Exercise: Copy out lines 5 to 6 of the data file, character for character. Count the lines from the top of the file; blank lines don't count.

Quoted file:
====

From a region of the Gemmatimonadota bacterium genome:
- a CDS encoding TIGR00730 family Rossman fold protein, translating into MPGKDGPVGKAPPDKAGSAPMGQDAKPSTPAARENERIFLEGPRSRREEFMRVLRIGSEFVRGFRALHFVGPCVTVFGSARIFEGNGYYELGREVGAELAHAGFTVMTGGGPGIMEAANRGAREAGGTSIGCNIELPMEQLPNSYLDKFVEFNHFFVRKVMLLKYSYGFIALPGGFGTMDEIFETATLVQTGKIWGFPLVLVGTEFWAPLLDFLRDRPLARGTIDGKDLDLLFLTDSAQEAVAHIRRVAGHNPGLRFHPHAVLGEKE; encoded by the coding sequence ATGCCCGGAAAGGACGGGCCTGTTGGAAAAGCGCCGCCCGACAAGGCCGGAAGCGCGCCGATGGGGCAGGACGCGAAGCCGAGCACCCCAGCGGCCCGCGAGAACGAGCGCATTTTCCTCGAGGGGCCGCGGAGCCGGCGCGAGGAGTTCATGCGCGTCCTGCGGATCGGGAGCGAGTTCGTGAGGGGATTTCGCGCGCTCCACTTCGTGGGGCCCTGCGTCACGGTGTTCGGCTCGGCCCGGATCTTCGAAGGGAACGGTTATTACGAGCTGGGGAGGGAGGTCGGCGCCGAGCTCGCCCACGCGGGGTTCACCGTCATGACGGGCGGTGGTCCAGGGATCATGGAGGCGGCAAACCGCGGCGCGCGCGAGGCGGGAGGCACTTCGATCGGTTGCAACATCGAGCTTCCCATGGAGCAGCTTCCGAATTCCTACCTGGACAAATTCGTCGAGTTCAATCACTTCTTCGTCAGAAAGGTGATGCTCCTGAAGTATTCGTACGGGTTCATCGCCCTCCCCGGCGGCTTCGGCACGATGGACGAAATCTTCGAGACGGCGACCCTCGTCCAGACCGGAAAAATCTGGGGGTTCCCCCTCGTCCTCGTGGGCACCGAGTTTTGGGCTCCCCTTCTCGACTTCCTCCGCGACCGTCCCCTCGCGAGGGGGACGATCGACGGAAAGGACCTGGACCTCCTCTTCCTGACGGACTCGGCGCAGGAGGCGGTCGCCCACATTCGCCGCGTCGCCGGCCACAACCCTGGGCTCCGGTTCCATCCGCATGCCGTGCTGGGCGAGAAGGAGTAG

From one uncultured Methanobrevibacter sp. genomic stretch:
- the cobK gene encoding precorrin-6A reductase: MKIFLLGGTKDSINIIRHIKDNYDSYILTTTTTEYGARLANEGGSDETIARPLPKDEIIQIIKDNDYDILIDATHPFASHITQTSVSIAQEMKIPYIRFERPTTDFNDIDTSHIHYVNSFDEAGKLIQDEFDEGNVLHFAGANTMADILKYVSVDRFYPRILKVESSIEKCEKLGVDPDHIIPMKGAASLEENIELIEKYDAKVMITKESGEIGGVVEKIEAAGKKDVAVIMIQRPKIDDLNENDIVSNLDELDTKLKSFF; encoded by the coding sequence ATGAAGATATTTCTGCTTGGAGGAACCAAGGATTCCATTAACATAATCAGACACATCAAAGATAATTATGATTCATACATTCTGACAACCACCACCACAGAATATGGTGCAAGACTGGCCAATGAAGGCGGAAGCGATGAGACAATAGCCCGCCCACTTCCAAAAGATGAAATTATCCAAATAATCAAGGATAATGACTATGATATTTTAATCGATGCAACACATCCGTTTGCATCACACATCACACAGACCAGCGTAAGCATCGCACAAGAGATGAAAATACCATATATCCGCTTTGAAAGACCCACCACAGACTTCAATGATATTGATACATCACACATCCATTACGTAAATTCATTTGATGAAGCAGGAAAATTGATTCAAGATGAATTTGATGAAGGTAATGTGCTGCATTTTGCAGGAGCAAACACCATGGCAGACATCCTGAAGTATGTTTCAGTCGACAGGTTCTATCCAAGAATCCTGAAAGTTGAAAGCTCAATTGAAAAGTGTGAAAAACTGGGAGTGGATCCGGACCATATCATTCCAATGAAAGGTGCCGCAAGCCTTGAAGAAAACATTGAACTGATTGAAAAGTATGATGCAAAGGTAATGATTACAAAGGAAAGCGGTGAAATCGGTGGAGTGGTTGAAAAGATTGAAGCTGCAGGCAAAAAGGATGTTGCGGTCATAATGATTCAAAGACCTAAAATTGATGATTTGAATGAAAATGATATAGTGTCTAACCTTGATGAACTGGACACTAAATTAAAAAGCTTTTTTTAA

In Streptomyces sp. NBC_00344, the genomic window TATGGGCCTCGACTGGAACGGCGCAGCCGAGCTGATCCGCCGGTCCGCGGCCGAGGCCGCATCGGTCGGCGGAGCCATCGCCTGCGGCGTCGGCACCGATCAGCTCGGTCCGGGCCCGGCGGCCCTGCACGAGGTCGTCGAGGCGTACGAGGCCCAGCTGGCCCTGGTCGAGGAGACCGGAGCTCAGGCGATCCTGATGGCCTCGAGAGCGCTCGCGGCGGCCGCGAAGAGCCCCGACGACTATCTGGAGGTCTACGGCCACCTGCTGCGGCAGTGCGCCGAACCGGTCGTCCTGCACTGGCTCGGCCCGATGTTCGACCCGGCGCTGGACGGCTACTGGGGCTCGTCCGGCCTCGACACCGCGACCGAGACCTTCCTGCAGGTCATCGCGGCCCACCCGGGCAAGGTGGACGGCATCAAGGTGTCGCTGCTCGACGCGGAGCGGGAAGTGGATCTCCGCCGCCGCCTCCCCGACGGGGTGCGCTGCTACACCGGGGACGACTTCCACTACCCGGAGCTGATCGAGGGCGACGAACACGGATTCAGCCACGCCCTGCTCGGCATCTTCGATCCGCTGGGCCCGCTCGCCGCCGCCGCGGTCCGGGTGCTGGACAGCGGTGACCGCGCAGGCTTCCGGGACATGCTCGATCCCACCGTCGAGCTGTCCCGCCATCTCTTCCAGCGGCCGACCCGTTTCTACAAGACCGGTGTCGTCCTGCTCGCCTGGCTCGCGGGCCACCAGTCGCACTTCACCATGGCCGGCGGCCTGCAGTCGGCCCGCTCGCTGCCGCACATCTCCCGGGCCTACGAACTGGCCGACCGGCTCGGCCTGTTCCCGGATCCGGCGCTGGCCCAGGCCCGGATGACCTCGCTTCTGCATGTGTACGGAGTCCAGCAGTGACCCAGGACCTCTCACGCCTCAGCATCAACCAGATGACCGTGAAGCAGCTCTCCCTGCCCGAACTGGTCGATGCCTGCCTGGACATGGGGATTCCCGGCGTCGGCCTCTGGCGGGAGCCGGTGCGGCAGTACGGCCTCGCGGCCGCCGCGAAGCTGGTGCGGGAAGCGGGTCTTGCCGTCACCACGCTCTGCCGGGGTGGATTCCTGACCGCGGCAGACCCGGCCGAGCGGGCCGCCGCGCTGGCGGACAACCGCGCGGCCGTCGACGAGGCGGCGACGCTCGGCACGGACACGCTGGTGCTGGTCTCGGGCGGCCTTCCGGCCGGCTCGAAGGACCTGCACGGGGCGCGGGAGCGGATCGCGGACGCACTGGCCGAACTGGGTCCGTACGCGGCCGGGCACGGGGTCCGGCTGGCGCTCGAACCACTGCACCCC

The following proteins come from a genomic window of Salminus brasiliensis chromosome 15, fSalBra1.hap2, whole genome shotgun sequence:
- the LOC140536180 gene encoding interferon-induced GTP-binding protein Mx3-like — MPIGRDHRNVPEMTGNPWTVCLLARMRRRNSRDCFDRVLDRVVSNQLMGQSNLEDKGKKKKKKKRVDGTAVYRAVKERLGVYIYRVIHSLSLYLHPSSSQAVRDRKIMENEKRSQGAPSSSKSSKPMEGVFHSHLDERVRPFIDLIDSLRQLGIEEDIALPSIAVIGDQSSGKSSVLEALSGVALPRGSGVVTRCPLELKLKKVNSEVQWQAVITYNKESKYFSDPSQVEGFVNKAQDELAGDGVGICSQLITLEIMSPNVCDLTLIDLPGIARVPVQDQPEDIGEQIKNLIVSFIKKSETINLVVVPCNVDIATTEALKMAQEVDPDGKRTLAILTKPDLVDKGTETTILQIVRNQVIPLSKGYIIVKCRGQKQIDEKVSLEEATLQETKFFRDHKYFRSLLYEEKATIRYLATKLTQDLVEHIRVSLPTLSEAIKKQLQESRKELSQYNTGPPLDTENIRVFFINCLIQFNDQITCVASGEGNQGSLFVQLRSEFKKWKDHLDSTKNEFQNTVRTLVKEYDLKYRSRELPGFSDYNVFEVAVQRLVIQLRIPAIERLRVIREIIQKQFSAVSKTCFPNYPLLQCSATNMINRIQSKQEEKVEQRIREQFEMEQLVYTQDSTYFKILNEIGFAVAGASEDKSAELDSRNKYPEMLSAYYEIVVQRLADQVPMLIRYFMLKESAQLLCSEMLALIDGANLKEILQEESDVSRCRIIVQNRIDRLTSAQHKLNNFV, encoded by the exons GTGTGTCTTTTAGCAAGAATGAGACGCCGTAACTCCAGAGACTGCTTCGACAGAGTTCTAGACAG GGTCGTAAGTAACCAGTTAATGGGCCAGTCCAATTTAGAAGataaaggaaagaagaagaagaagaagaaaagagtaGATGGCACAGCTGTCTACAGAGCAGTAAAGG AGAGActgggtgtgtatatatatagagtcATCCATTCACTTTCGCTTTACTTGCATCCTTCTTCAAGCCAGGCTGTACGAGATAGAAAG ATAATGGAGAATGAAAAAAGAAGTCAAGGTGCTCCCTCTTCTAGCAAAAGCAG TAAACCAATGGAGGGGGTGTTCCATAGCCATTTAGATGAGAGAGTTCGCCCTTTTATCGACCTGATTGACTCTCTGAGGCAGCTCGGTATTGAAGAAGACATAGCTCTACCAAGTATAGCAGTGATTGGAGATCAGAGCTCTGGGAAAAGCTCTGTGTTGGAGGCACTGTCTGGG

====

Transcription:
In Streptomyces sp. NBC_00344, the genomic window TATGGGCCTCGACTGGAACGGCGCAGCCGAGCTGATCCGCCGGTCCGCGGCCGAGGCCGCATCGGTCGGCGGAGCCATCGCCTGCGGCGTCGGCACCGATCAGCTCGGTCCGGGCCCGGCGGCCCTGCACGAGGTCGTCGAGGCGTACGAGGCCCAGCTGGCCCTGGTCGAGGAGACCGGAGCTCAGGCGATCCTGATGGCCTCGAGAGCGCTCGCGGCGGCCGCGAAGAGCCCCGACGACTATCTGGAGGTCTACGGCCACCTGCTGCGGCAGTGCGCCGAACCGGTCGTCCTGCACTGGCTCGGCCCGATGTTCGACCCGGCGCTGGACGGCTACTGGGGCTCGTCCGGCCTCGACACCGCGACCGAGACCTTCCTGCAGGTCATCGCGGCCCACCCGGGCAAGGTGGACGGCATCAAGGTGTCGCTGCTCGACGCGGAGCGGGAAGTGGATCTCCGCCGCCGCCTCCCCGACGGGGTGCGCTGCTACACCGGGGACGACTTCCACTACCCGGAGCTGATCGAGGGCGACGAACACGGATTCAGCCACGCCCTGCTCGGCATCTTCGATCCGCTGGGCCCGCTCGCCGCCGCCGCGGTCCGGGTGCTGGACAGCGGTGACCGCGCAGGCTTCCGGGACATGCTCGATCCCACCGTCGAGCTGTCCCGCCATCTCTTCCAGCGGCCGACCCGTTTCTACAAGACCGGTGTCGTCCTGCTCGCCTGGCTCGCGGGCCACCAGTCGCACTTCACCATGGCCGGCGGCCTGCAGTCGGCCCGCTCGCTGCCGCACATCTCCCGGGCCTACGAACTGGCCGACCGGCTCGGCCTGTTCCCGGATCCGGCGCTGGCCCAGGCCCGGATGACCTCGCTTCTGCATGTGTACGGAGTCCAGCAGTGACCCAGGACCTCTCACGCCTCAGCATCAACCAGATGACCGTGAAGCAGCTCTCCCTGCCCGAACTGGTCGATGCCTGCCTGGACATGGGGATTCCCGGCGTCGGCCTCTGGCGGGAGCCGGTGCGGCAGTACGGCCTCGCGGCCGCCGCGAAGCTGGTGCGGGAAGCGGGTCTTGCCGTCACCACGCTCTGCCGGGGTGGATTCCTGACCGCGGCAGACCCGGCCGAGCGGGCCGCCGCGCTGGCGGACAACCGCGCGGCCGTCGACGAGGCGGCGACGCTCGGCACGGACACGCTGGTGCTGGTCTCGGGCGGCCTTCCGGCCGGCTCGAAGGACCTGCACGGGGCGCGGGAGCGGATCGCGGACGCACTGGCCGAACTGGGTCCGTACGCGGCCGGGCACGGGGTCCGGCTGGCGCTCGAACCACTGCACCCC

The following proteins come from a genomic window of Salminus brasiliensis chromosome 15, fSalBra1.hap2, whole genome shotgun sequence: